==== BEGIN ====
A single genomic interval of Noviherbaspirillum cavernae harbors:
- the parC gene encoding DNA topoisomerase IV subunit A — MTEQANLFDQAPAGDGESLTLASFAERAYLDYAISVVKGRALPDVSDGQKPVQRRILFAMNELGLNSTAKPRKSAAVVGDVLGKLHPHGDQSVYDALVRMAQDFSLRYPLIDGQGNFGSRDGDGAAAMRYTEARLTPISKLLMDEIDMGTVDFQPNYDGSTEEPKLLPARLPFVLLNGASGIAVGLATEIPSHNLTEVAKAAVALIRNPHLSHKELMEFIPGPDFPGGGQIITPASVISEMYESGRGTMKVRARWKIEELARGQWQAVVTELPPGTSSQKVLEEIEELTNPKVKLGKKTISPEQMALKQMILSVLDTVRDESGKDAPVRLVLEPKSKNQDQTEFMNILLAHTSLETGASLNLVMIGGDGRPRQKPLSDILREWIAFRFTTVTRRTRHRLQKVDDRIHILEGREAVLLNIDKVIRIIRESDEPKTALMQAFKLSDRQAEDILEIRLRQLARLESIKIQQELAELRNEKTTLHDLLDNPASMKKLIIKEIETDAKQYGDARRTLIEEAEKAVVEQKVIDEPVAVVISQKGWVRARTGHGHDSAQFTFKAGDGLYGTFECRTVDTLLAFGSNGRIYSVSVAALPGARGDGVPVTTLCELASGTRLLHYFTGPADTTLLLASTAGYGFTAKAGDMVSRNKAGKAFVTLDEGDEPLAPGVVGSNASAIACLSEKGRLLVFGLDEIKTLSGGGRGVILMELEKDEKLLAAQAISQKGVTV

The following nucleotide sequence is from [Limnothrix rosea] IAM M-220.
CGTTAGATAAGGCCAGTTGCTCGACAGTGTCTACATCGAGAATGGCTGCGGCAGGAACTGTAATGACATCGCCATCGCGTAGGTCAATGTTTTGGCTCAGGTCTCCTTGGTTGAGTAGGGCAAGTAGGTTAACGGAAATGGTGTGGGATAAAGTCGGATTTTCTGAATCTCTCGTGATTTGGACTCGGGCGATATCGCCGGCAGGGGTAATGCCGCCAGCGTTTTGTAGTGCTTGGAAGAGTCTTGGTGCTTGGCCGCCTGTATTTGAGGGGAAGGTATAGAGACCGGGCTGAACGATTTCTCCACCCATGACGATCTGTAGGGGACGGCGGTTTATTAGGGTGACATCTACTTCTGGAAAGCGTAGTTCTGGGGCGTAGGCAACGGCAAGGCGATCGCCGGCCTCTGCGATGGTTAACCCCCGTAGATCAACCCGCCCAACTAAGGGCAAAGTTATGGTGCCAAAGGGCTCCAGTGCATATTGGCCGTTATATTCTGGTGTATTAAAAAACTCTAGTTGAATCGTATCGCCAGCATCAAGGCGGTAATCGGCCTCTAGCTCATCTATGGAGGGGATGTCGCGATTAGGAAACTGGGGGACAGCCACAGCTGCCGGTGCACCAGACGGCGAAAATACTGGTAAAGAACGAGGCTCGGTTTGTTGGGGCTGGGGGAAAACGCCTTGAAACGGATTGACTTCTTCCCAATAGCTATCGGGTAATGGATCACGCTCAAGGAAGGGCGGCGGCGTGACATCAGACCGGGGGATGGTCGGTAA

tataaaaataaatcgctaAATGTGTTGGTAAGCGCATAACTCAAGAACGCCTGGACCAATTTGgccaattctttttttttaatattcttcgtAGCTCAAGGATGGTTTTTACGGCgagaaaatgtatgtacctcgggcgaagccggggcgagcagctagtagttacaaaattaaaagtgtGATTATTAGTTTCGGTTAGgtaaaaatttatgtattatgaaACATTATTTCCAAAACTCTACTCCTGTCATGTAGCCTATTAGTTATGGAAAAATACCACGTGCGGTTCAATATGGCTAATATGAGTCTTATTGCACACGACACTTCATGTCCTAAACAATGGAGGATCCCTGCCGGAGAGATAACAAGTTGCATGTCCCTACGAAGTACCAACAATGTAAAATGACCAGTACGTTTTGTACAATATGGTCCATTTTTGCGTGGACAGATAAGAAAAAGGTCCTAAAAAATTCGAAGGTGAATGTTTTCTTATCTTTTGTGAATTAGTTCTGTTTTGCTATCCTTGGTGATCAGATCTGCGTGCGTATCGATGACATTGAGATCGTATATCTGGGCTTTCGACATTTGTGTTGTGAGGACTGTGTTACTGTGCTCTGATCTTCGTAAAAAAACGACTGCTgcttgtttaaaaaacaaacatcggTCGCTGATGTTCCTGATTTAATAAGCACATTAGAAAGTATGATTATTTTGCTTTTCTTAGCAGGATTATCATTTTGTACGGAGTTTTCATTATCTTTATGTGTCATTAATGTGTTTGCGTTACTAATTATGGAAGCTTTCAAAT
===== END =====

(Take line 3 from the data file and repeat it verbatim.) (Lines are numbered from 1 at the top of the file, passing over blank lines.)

The following nucleotide sequence is from [Limnothrix rosea] IAM M-220.